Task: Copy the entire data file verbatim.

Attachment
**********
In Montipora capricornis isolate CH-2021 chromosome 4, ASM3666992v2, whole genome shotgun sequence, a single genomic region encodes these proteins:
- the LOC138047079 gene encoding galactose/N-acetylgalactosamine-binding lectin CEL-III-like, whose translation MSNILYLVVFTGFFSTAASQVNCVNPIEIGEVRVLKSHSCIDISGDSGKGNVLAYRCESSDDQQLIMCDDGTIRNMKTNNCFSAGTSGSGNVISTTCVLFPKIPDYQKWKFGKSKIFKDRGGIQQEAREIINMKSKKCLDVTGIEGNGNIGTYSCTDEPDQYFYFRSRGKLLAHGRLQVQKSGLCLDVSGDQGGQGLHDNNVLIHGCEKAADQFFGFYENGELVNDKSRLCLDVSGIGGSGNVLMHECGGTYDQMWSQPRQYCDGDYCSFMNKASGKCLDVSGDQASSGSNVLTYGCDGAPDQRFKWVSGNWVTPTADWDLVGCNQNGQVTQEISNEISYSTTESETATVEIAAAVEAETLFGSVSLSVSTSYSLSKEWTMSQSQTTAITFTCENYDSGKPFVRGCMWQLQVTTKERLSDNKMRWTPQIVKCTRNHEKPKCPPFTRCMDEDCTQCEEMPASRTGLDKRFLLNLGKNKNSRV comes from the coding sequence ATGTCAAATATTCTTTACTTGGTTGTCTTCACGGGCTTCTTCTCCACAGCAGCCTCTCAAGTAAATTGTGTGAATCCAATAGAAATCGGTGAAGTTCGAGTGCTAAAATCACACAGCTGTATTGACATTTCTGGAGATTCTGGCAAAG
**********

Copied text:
In Montipora capricornis isolate CH-2021 chromosome 4, ASM3666992v2, whole genome shotgun sequence, a single genomic region encodes these proteins:
- the LOC138047079 gene encoding galactose/N-acetylgalactosamine-binding lectin CEL-III-like, whose translation MSNILYLVVFTGFFSTAASQVNCVNPIEIGEVRVLKSHSCIDISGDSGKGNVLAYRCESSDDQQLIMCDDGTIRNMKTNNCFSAGTSGSGNVISTTCVLFPKIPDYQKWKFGKSKIFKDRGGIQQEAREIINMKSKKCLDVTGIEGNGNIGTYSCTDEPDQYFYFRSRGKLLAHGRLQVQKSGLCLDVSGDQGGQGLHDNNVLIHGCEKAADQFFGFYENGELVNDKSRLCLDVSGIGGSGNVLMHECGGTYDQMWSQPRQYCDGDYCSFMNKASGKCLDVSGDQASSGSNVLTYGCDGAPDQRFKWVSGNWVTPTADWDLVGCNQNGQVTQEISNEISYSTTESETATVEIAAAVEAETLFGSVSLSVSTSYSLSKEWTMSQSQTTAITFTCENYDSGKPFVRGCMWQLQVTTKERLSDNKMRWTPQIVKCTRNHEKPKCPPFTRCMDEDCTQCEEMPASRTGLDKRFLLNLGKNKNSRV comes from the coding sequence ATGTCAAATATTCTTTACTTGGTTGTCTTCACGGGCTTCTTCTCCACAGCAGCCTCTCAAGTAAATTGTGTGAATCCAATAGAAATCGGTGAAGTTCGAGTGCTAAAATCACACAGCTGTATTGACATTTCTGGAGATTCTGGCAAAG